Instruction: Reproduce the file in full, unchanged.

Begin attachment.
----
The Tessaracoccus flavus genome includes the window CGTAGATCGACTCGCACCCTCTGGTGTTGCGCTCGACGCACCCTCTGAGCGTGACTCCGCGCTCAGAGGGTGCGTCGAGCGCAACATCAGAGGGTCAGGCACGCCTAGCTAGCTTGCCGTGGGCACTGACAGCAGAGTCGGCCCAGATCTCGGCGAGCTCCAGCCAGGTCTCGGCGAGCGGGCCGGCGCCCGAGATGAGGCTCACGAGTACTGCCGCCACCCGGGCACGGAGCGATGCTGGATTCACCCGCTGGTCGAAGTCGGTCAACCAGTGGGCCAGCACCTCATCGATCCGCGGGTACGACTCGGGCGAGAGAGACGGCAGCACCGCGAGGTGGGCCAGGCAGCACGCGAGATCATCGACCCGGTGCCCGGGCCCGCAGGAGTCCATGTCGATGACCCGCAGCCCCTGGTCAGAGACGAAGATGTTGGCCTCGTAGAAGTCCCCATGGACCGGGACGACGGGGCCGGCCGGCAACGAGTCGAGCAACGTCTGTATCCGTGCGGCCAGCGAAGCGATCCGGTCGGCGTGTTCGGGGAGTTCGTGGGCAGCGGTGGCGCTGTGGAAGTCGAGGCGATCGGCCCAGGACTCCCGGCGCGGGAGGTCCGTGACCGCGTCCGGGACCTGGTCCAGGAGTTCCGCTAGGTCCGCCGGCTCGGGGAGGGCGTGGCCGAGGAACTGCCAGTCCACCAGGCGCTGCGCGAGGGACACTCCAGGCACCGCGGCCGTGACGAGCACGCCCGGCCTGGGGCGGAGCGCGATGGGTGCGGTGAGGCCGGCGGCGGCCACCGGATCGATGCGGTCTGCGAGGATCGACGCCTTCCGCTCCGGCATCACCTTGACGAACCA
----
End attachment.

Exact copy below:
The Tessaracoccus flavus genome includes the window CGTAGATCGACTCGCACCCTCTGGTGTTGCGCTCGACGCACCCTCTGAGCGTGACTCCGCGCTCAGAGGGTGCGTCGAGCGCAACATCAGAGGGTCAGGCACGCCTAGCTAGCTTGCCGTGGGCACTGACAGCAGAGTCGGCCCAGATCTCGGCGAGCTCCAGCCAGGTCTCGGCGAGCGGGCCGGCGCCCGAGATGAGGCTCACGAGTACTGCCGCCACCCGGGCACGGAGCGATGCTGGATTCACCCGCTGGTCGAAGTCGGTCAACCAGTGGGCCAGCACCTCATCGATCCGCGGGTACGACTCGGGCGAGAGAGACGGCAGCACCGCGAGGTGGGCCAGGCAGCACGCGAGATCATCGACCCGGTGCCCGGGCCCGCAGGAGTCCATGTCGATGACCCGCAGCCCCTGGTCAGAGACGAAGATGTTGGCCTCGTAGAAGTCCCCATGGACCGGGACGACGGGGCCGGCCGGCAACGAGTCGAGCAACGTCTGTATCCGTGCGGCCAGCGAAGCGATCCGGTCGGCGTGTTCGGGGAGTTCGTGGGCAGCGGTGGCGCTGTGGAAGTCGAGGCGATCGGCCCAGGACTCCCGGCGCGGGAGGTCCGTGACCGCGTCCGGGACCTGGTCCAGGAGTTCCGCTAGGTCCGCCGGCTCGGGGAGGGCGTGGCCGAGGAACTGCCAGTCCACCAGGCGCTGCGCGAGGGACACTCCAGGCACCGCGGCCGTGACGAGCACGCCCGGCCTGGGGCGGAGCGCGATGGGTGCGGTGAGGCCGGCGGCGGCCACCGGATCGATGCGGTCTGCGAGGATCGACGCCTTCCGCTCCGGCATCACCTTGACGAACCA